The present study examined whether treatment of in vitro matured pig oocytes with calcium ionophore (A23187) could prevent polyspermic penetration in vitro. When oocytes cultured for maturation for 33, 36 or 44 h were subsequently treated with
A23187 in medium with fetal calf serum (FCS) for 1, 2 and 3 h and then cultured for 12 h without spermatozoa, virtually no activation occurred. In the absence of FCS, however, 31-42, 45-49 and 56-64% of oocytes were activated, respectively. When oocytes treated with
A23187 in medium with FCS for 3 h were inseminated in vitro, the penetration rates (14-57%) were lower (p<0.01) with a higher (p<0.01) incidence (35-67%) of monospermy compared with untreated oocytes (69-80% penetration and 15-17% monospermy). However, sperm penetration was completely blocked in all oocytes treated with A23187 in the absence of FCS. When oocytes matured for 33 h were treated with different concentrations of A23187 for 3 h and inseminated in vitro, the penetration rate did not change but there was an increased incidence (p<0.05) of monospermy at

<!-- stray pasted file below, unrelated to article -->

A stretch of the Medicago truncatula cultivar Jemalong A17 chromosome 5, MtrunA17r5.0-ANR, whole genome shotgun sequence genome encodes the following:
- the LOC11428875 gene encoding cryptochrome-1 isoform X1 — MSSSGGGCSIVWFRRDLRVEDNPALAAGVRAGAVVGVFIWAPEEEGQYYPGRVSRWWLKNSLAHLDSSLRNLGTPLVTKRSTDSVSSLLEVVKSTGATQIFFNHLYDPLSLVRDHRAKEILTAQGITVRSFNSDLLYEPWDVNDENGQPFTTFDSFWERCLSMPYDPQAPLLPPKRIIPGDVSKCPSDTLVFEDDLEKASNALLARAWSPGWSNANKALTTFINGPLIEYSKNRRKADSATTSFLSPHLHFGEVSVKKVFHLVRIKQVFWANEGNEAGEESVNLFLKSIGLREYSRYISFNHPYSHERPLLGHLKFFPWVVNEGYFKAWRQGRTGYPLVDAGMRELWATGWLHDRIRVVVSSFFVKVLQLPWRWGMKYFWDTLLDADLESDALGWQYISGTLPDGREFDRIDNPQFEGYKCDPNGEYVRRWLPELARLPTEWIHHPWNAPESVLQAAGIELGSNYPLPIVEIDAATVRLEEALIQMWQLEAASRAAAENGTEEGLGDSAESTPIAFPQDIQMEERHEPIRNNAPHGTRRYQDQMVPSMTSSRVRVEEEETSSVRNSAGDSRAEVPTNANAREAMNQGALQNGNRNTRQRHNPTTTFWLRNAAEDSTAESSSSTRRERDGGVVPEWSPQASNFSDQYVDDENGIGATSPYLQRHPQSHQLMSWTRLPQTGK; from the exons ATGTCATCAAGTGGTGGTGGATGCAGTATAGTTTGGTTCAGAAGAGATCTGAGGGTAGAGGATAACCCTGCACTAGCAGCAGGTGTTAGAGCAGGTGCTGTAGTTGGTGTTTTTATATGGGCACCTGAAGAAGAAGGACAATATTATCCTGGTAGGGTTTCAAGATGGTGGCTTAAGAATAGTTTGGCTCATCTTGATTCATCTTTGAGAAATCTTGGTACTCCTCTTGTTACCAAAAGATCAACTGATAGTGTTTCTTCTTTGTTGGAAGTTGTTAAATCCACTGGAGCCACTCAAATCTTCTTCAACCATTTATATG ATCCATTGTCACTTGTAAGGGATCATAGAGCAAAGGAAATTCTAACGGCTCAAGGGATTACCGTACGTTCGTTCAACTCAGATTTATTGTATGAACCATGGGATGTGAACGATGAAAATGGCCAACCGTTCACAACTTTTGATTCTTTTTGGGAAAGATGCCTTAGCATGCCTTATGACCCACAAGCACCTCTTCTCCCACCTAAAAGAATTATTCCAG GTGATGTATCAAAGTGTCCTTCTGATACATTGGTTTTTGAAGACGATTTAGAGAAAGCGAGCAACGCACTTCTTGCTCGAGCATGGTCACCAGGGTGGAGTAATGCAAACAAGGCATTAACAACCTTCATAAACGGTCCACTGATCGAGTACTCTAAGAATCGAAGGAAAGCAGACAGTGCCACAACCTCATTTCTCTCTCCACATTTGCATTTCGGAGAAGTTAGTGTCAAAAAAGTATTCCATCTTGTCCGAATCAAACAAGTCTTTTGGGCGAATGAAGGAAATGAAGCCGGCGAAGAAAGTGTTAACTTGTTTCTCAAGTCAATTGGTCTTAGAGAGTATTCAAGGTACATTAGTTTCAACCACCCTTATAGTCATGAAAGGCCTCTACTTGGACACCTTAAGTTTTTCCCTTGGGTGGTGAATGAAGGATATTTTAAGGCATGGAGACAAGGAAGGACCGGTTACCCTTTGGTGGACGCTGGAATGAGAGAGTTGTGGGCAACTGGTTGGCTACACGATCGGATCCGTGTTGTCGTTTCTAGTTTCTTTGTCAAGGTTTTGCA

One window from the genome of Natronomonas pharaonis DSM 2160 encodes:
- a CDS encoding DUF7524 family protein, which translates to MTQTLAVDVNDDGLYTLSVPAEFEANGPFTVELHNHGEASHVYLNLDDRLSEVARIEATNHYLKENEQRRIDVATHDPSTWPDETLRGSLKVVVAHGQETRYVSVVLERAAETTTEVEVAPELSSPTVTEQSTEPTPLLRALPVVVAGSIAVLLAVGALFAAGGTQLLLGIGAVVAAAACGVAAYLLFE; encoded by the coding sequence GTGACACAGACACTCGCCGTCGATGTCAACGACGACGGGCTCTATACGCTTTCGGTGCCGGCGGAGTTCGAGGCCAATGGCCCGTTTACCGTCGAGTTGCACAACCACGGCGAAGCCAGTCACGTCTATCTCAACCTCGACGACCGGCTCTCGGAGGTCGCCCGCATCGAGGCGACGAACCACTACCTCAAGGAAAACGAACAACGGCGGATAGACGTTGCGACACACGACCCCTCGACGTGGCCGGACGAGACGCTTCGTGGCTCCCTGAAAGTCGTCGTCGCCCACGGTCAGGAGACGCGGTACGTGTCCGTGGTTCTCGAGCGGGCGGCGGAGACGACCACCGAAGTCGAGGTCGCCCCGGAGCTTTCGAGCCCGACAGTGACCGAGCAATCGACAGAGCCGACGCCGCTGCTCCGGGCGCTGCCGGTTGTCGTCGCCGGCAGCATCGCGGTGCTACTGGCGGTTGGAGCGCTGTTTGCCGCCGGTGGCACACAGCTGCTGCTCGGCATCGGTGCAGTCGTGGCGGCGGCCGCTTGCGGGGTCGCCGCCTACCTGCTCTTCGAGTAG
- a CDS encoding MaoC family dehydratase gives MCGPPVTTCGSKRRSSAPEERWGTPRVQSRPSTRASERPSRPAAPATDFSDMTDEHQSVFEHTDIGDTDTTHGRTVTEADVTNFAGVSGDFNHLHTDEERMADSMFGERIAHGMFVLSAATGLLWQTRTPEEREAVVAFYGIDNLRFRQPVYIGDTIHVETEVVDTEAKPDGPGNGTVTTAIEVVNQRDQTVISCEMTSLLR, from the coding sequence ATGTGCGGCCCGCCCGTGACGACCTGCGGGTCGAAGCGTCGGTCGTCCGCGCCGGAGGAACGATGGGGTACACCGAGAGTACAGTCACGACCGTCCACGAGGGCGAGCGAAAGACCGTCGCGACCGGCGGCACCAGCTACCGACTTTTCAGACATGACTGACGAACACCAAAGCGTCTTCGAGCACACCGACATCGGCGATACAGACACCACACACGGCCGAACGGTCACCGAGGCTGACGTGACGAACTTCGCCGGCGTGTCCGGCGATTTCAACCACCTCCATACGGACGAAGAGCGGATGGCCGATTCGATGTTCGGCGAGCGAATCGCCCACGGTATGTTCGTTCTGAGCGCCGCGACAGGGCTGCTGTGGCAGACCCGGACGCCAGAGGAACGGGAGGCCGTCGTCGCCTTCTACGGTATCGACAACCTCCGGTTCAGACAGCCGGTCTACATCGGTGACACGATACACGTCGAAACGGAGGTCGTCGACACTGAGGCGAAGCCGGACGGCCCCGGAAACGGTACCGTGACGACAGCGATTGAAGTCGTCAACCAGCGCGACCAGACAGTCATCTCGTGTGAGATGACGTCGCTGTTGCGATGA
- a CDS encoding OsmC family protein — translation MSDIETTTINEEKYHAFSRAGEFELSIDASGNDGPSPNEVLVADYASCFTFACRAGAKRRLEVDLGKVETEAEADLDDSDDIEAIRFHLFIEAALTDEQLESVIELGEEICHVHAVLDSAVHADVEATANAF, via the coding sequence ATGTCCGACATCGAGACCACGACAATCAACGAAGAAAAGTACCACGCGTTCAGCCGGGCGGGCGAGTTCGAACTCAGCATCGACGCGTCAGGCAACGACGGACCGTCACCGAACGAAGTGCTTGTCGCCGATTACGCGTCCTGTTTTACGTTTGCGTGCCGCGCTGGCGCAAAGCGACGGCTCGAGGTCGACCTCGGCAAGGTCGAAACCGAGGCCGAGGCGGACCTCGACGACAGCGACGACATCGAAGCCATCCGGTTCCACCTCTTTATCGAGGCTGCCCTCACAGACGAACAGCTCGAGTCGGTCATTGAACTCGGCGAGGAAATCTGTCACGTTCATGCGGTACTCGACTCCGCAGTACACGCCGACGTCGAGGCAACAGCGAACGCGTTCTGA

A23187 in the presence and absence of FCS, respectively, compared with at
A23187. With these lower concentrations of A23187, treatment of oocytes for at least 60 and 30 min in the presence and absence of FCS, respectively, was required to increase the incidence of monospermy without reducing penetration rate. These results indicate that a high concentration (
) of A23187 in medium without FCS, but not in medium with FCS, stimulated in vitro matured pig oocytes to induce parthenogenetic activation and a complete block to sperm penetration in vitro. However, treatment of oocytes with lower concentrations of A23187 (
) both in the presence and absence of FCS maintained sperm penetration in vitro and increased the incidence of monospermy.